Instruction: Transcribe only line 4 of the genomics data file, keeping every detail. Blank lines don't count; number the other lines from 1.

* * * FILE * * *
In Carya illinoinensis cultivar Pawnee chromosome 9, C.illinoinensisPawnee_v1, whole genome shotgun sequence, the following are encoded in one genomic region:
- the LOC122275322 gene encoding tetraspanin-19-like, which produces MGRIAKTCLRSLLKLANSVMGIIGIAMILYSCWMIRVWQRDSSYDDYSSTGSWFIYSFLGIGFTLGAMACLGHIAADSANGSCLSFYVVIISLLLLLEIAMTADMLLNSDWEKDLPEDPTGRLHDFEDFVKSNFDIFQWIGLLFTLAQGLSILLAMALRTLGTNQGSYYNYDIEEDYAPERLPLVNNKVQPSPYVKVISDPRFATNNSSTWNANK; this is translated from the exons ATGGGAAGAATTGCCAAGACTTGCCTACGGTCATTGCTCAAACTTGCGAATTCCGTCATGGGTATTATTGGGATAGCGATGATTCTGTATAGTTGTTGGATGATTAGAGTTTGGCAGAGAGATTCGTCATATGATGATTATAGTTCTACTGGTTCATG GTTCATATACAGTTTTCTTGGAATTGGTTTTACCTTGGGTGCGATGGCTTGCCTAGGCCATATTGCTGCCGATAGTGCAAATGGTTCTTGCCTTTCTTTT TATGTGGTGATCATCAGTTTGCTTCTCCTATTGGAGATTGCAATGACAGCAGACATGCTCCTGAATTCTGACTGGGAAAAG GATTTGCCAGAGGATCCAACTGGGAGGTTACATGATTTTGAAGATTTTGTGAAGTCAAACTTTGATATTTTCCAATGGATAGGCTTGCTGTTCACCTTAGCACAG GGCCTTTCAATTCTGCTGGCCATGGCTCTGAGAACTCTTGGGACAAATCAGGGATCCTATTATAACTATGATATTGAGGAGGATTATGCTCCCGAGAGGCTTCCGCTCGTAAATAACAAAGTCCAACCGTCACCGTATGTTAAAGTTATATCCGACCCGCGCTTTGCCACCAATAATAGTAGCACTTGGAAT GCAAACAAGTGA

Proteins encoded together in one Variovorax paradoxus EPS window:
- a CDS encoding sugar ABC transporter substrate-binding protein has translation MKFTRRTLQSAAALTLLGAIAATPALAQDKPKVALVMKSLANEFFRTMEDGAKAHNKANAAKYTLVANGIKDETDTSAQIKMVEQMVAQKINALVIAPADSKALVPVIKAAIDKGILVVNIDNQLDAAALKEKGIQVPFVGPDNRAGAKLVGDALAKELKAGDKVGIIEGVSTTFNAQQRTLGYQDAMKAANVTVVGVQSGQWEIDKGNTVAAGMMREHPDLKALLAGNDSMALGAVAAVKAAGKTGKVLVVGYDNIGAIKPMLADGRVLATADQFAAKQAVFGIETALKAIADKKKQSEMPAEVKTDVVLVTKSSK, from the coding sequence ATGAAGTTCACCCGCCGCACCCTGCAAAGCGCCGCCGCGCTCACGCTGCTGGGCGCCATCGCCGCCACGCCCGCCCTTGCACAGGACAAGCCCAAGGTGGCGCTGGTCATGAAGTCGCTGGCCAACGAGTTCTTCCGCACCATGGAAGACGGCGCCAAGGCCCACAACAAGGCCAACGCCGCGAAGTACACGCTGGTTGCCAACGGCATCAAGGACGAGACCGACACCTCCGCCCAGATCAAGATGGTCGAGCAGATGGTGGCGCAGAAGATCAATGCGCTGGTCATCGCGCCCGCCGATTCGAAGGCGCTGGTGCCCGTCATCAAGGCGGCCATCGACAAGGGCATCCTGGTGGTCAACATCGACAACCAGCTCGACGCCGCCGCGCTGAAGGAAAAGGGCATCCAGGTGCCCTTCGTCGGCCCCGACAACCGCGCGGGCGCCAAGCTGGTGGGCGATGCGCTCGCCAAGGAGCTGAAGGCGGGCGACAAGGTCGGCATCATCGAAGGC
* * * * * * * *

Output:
- a CDS encoding sugar ABC transporter substrate-binding protein has translation MKFTRRTLQSAAALTLLGAIAATPALAQDKPKVALVMKSLANEFFRTMEDGAKAHNKANAAKYTLVANGIKDETDTSAQIKMVEQMVAQKINALVIAPADSKALVPVIKAAIDKGILVVNIDNQLDAAALKEKGIQVPFVGPDNRAGAKLVGDALAKELKAGDKVGIIEGVSTTFNAQQRTLGYQDAMKAANVTVVGVQSGQWEIDKGNTVAAGMMREHPDLKALLAGNDSMALGAVAAVKAAGKTGKVLVVGYDNIGAIKPMLADGRVLATADQFAAKQAVFGIETALKAIADKKKQSEMPAEVKTDVVLVTKSSK, from the coding sequence ATGAAGTTCACCCGCCGCACCCTGCAAAGCGCCGCCGCGCTCACGCTGCTGGGCGCCATCGCCGCCACGCCCGCCCTTGCACAGGACAAGCCCAAGGTGGCGCTGGTCATGAAGTCGCTGGCCAACGAGTTCTTCCGCACCATGGAAGACGGCGCCAAGGCCCACAACAAGGCCAACGCCGCGAAGTACACGCTGGTTGCCAACGGCATCAAGGACGAGACCGACACCTCCGCCCAGATCAAGATGGTCGAGCAGATGGTGGCGCAGAAGATCAATGCGCTGGTCATCGCGCCCGCCGATTCGAAGGCGCTGGTGCCCGTCATCAAGGCGGCCATCGACAAGGGCATCCTGGTGGTCAACATCGACAACCAGCTCGACGCCGCCGCGCTGAAGGAAAAGGGCATCCAGGTGCCCTTCGTCGGCCCCGACAACCGCGCGGGCGCCAAGCTGGTGGGCGATGCGCTCGCCAAGGAGCTGAAGGCGGGCGACAAGGTCGGCATCATCGAAGGC